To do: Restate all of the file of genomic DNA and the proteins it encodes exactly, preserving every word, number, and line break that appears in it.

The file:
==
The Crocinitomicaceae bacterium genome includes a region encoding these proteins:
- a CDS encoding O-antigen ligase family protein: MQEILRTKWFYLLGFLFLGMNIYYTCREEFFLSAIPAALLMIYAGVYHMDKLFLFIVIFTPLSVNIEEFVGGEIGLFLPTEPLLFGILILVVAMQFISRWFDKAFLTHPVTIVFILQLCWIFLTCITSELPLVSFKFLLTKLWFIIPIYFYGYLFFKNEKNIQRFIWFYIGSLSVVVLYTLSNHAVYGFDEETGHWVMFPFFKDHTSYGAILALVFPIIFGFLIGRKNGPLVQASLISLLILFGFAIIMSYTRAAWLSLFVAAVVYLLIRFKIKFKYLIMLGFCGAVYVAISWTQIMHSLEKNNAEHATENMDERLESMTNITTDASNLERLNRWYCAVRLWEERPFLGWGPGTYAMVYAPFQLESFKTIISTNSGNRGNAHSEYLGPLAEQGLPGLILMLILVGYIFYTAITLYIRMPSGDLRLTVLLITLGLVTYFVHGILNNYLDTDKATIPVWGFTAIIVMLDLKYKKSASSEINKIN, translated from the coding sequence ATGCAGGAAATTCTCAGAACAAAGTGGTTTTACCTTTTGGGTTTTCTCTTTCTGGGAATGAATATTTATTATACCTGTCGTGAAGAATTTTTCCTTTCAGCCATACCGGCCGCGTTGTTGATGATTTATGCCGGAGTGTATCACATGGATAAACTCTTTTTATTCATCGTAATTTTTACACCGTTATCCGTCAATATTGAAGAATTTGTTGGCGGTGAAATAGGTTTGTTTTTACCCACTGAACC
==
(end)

The Crocinitomicaceae bacterium genome includes a region encoding these proteins:
- a CDS encoding O-antigen ligase family protein: MQEILRTKWFYLLGFLFLGMNIYYTCREEFFLSAIPAALLMIYAGVYHMDKLFLFIVIFTPLSVNIEEFVGGEIGLFLPTEPLLFGILILVVAMQFISRWFDKAFLTHPVTIVFILQLCWIFLTCITSELPLVSFKFLLTKLWFIIPIYFYGYLFFKNEKNIQRFIWFYIGSLSVVVLYTLSNHAVYGFDEETGHWVMFPFFKDHTSYGAILALVFPIIFGFLIGRKNGPLVQASLISLLILFGFAIIMSYTRAAWLSLFVAAVVYLLIRFKIKFKYLIMLGFCGAVYVAISWTQIMHSLEKNNAEHATENMDERLESMTNITTDASNLERLNRWYCAVRLWEERPFLGWGPGTYAMVYAPFQLESFKTIISTNSGNRGNAHSEYLGPLAEQGLPGLILMLILVGYIFYTAITLYIRMPSGDLRLTVLLITLGLVTYFVHGILNNYLDTDKATIPVWGFTAIIVMLDLKYKKSASSEINKIN, translated from the coding sequence ATGCAGGAAATTCTCAGAACAAAGTGGTTTTACCTTTTGGGTTTTCTCTTTCTGGGAATGAATATTTATTATACCTGTCGTGAAGAATTTTTCCTTTCAGCCATACCGGCCGCGTTGTTGATGATTTATGCCGGAGTGTATCACATGGATAAACTCTTTTTATTCATCGTAATTTTTACACCGTTATCCGTCAATATTGAAGAATTTGTTGGCGGTGAAATAGGTTTGTTTTTACCCACTGAACC